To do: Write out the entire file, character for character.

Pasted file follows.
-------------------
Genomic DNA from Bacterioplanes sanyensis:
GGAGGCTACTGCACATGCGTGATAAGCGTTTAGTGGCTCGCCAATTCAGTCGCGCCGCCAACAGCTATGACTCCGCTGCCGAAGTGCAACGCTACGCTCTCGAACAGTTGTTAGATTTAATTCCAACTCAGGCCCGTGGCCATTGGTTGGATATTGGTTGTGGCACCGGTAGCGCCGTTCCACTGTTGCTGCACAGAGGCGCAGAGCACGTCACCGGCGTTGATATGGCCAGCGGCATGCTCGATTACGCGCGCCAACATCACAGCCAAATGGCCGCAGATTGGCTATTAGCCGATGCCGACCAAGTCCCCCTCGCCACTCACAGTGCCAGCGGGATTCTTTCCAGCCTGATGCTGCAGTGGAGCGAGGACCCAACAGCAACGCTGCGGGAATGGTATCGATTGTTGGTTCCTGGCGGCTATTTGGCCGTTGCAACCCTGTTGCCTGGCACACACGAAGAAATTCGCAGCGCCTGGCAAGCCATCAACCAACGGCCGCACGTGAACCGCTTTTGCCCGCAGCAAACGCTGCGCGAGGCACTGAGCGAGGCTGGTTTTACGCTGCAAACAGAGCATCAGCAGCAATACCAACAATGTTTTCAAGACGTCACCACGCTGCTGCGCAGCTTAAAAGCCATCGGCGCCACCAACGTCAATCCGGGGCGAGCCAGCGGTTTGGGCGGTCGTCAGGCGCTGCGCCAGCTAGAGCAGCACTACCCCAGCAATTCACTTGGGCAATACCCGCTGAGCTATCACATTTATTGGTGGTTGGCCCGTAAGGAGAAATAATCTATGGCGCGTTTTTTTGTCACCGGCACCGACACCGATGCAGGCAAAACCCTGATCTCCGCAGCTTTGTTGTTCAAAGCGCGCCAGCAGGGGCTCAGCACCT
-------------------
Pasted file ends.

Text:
Genomic DNA from Bacterioplanes sanyensis:
GGAGGCTACTGCACATGCGTGATAAGCGTTTAGTGGCTCGCCAATTCAGTCGCGCCGCCAACAGCTATGACTCCGCTGCCGAAGTGCAACGCTACGCTCTCGAACAGTTGTTAGATTTAATTCCAACTCAGGCCCGTGGCCATTGGTTGGATATTGGTTGTGGCACCGGTAGCGCCGTTCCACTGTTGCTGCACAGAGGCGCAGAGCACGTCACCGGCGTTGATATGGCCAGCGGCATGCTCGATTACGCGCGCCAACATCACAGCCAAATGGCCGCAGATTGGCTATTAGCCGATGCCGACCAAGTCCCCCTCGCCACTCACAGTGCCAGCGGGATTCTTTCCAGCCTGATGCTGCAGTGGAGCGAGGACCCAACAGCAACGCTGCGGGAATGGTATCGATTGTTGGTTCCTGGCGGCTATTTGGCCGTTGCAACCCTGTTGCCTGGCACACACGAAGAAATTCGCAGCGCCTGGCAAGCCATCAACCAACGGCCGCACGTGAACCGCTTTTGCCCGCAGCAAACGCTGCGCGAGGCACTGAGCGAGGCTGGTTTTACGCTGCAAACAGAGCATCAGCAGCAATACCAACAATGTTTTCAAGACGTCACCACGCTGCTGCGCAGCTTAAAAGCCATCGGCGCCACCAACGTCAATCCGGGGCGAGCCAGCGGTTTGGGCGGTCGTCAGGCGCTGCGCCAGCTAGAGCAGCACTACCCCAGCAATTCACTTGGGCAATACCCGCTGAGCTATCACATTTATTGGTGGTTGGCCCGTAAGGAGAAATAATCTATGGCGCGTTTTTTTGTCACCGGCACCGACACCGATGCAGGCAAAACCCTGATCTCCGCAGCTTTGTTGTTCAAAGCGCGCCAGCAGGGGCTCAGCACCT